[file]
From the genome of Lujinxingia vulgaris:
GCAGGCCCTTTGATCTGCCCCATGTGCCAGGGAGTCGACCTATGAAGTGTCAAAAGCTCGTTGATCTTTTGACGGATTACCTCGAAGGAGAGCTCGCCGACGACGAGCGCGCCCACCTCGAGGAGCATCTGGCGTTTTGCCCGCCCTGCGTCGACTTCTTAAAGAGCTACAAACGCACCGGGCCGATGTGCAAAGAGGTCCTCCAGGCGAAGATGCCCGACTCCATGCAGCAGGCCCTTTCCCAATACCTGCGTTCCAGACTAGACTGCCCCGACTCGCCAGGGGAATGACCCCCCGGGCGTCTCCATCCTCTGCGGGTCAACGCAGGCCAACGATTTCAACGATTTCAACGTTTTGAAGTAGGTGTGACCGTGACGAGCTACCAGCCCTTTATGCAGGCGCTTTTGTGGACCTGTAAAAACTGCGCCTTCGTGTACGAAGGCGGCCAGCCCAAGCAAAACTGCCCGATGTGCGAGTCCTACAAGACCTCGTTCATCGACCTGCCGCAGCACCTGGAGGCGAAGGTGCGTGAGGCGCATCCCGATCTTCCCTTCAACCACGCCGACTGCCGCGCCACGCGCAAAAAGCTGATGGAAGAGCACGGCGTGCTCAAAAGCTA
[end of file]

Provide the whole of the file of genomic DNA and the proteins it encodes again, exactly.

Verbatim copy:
From the genome of Lujinxingia vulgaris:
GCAGGCCCTTTGATCTGCCCCATGTGCCAGGGAGTCGACCTATGAAGTGTCAAAAGCTCGTTGATCTTTTGACGGATTACCTCGAAGGAGAGCTCGCCGACGACGAGCGCGCCCACCTCGAGGAGCATCTGGCGTTTTGCCCGCCCTGCGTCGACTTCTTAAAGAGCTACAAACGCACCGGGCCGATGTGCAAAGAGGTCCTCCAGGCGAAGATGCCCGACTCCATGCAGCAGGCCCTTTCCCAATACCTGCGTTCCAGACTAGACTGCCCCGACTCGCCAGGGGAATGACCCCCCGGGCGTCTCCATCCTCTGCGGGTCAACGCAGGCCAACGATTTCAACGATTTCAACGTTTTGAAGTAGGTGTGACCGTGACGAGCTACCAGCCCTTTATGCAGGCGCTTTTGTGGACCTGTAAAAACTGCGCCTTCGTGTACGAAGGCGGCCAGCCCAAGCAAAACTGCCCGATGTGCGAGTCCTACAAGACCTCGTTCATCGACCTGCCGCAGCACCTGGAGGCGAAGGTGCGTGAGGCGCATCCCGATCTTCCCTTCAACCACGCCGACTGCCGCGCCACGCGCAAAAAGCTGATGGAAGAGCACGGCGTGCTCAAAAGCTA